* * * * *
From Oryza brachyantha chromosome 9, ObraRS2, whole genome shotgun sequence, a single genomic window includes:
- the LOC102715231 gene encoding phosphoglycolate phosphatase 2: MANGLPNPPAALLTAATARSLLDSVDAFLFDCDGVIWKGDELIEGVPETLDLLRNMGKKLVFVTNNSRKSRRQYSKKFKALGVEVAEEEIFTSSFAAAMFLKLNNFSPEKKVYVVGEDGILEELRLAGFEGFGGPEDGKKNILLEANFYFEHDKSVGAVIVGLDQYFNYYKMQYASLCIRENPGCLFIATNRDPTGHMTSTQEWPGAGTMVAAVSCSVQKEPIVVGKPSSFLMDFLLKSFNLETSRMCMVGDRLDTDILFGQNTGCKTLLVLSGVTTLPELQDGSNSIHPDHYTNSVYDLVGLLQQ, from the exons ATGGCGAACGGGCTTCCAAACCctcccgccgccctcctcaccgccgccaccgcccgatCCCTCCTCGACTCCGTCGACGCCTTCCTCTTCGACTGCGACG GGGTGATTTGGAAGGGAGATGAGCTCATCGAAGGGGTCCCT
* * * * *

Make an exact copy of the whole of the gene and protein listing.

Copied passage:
From Oryza brachyantha chromosome 9, ObraRS2, whole genome shotgun sequence, a single genomic window includes:
- the LOC102715231 gene encoding phosphoglycolate phosphatase 2: MANGLPNPPAALLTAATARSLLDSVDAFLFDCDGVIWKGDELIEGVPETLDLLRNMGKKLVFVTNNSRKSRRQYSKKFKALGVEVAEEEIFTSSFAAAMFLKLNNFSPEKKVYVVGEDGILEELRLAGFEGFGGPEDGKKNILLEANFYFEHDKSVGAVIVGLDQYFNYYKMQYASLCIRENPGCLFIATNRDPTGHMTSTQEWPGAGTMVAAVSCSVQKEPIVVGKPSSFLMDFLLKSFNLETSRMCMVGDRLDTDILFGQNTGCKTLLVLSGVTTLPELQDGSNSIHPDHYTNSVYDLVGLLQQ, from the exons ATGGCGAACGGGCTTCCAAACCctcccgccgccctcctcaccgccgccaccgcccgatCCCTCCTCGACTCCGTCGACGCCTTCCTCTTCGACTGCGACG GGGTGATTTGGAAGGGAGATGAGCTCATCGAAGGGGTCCCT